Sally Mangold (1935- 2005) was born and began school in Walnut, IL. After her parents moved to California she attended the California School for the Blind and finished high school in the cooperative Oakland program. She completed her undergraduate work in education and earned her master’s degree in special education from San Francisco State College in 1956 and a year later, married a fellow grad student, Phil Mangold. In 1977 she completed her Ph.D. from a joint Special education doctoral program between San Francisco State University and the University of California, Berkeley.
Sally and her husband developed an outstanding resource program for visually impaired students in the public schools of Castro Valley, California, that served as a model for others. She was gifted with what has been describes as a pragmatic approach to instruction especially her techniques in teaching Braille reading. After eighteen years in Castro Valley, she was invited to join the faculty at San Francisco State University.
While a professor at San Francisco State University from 1977 to 1995 she was a pioneer in the Distance Education Program, an innovative model for preparation of teachers of the visually impaired. Throughout her life Sally had a passion for Braille Literacy. In 1973 she developed the "Mangold Developmental Program of Tactile Perception and Braille Letter Recognition," a tool widely used to teach tracking and beginning Braille which has been translated into seven languages.
Together with her husband, Phil, in 1974 she founded Exceptional Teaching Aids, a company which promoted and sold products for visually impaired students and their teachers. Some of the products they sold were designed and developed by them and others were included when, sensing a need, they found products to meet that need. The company has grown so much that it now offers over 500 products for the visually impaired and children with other special needs.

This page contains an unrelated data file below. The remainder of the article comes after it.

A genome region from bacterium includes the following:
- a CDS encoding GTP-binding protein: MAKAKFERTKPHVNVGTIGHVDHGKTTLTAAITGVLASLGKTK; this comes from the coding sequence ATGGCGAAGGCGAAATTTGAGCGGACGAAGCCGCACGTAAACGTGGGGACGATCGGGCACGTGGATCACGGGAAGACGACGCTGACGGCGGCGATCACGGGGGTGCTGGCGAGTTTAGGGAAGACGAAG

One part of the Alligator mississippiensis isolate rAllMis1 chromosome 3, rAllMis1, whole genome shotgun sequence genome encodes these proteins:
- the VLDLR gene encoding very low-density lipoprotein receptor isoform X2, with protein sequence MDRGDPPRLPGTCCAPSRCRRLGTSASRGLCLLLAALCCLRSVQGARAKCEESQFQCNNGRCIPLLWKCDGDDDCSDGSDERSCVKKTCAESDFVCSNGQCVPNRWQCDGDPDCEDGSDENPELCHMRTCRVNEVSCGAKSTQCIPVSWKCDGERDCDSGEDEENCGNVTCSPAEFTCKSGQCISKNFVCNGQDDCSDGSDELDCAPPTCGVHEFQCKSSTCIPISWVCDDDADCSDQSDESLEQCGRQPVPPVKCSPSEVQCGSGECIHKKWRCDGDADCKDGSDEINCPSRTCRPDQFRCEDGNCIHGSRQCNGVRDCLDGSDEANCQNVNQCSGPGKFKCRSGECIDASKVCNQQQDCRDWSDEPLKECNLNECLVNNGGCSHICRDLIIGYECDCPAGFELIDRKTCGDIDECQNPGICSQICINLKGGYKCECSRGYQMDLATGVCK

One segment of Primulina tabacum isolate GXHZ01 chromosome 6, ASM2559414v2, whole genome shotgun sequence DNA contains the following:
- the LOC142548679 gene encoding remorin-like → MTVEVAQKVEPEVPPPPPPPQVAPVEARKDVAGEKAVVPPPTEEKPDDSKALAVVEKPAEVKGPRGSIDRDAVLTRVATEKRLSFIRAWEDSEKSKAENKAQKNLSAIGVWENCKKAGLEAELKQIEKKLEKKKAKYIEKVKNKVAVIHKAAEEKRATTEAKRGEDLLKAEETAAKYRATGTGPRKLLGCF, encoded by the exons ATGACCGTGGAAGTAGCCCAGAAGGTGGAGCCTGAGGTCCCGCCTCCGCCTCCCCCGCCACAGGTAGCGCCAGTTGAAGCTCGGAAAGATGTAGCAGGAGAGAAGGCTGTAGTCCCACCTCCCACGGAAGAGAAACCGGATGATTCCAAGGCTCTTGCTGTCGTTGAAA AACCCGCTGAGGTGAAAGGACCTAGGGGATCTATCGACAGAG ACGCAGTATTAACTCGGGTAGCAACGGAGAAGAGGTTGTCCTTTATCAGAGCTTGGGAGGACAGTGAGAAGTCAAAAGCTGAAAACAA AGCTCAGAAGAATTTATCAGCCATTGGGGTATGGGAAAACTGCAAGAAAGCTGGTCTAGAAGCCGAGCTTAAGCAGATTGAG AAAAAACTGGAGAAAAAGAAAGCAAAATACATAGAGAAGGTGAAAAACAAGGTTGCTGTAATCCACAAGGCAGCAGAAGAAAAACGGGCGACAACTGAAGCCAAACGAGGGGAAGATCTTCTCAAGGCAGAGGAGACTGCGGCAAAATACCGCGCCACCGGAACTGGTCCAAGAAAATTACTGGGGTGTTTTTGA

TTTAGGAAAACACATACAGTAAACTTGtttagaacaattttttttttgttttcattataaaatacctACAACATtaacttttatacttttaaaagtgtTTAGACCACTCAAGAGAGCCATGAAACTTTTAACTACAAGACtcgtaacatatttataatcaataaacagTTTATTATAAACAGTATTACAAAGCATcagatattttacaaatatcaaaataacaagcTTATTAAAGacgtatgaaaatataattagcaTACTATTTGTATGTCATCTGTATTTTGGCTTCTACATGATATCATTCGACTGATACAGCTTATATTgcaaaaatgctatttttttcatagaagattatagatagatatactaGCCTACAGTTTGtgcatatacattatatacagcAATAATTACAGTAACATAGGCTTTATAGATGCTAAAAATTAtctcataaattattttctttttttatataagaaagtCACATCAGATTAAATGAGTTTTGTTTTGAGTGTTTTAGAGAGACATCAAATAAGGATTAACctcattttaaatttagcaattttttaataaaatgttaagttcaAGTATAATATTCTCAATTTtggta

In 1997 Sally was awarded a National Science Foundation grant that enabled her to develop the Speech Assisted Learning (SAL) System, a portable, interactive, computer-based Braille tutor which enabled many blind teens and adults to teach themselves Braille. Her dream of opening doors for Braille learners who wanted to explore the fields of science, math and engineering motivated the emergence of SAL2. Her 45 books, articles, videos and technological innovations raised national and international awareness of the importance of Braille literacy.
Dr. Mangold was an effective communicator and popular speaker, her last was to keynote the APH 2004 Annual Meeting. Among her many honors and awards are the AER Josephine L. Taylor Leadership Award in 1996, the Holbrook-Humphries Literacy Award in 2001, AFB’s Miguel Medal in 2003 and APH’s Creative Use of Braille Award in 2003. Sally has been described as having grace and humor, with an upbeat, positive, energetic genuine love of people. She was a creative, energetic teacher who had high standards for her students and she never ran out of ideas of ways to help struggling students. Her frequent advice was "listen to your students, ask them what it is they want to learn."
Photos: Phil Hatlen, Phil Mangold, Sally Mangold, and Fred Sinclair; Pete Wurzburger, Phil Hatlen, and Sally Mangold.
- Phil Hatlen recalls Sally Mangold
- Susan Spungin’s introductory remarks from Sally Mangold’s Induction to the Hall of Fame, 10/03/2008
- Tribute to Sally Mangold at SFSU website
Video and Photos
Sally Mangold’s Keynote Address, APH Annual Meeting 2004:
The Changing Status of the Blind, a lecture by Berthold Lowenfeld. Introduction by Sally Mangold, 1986: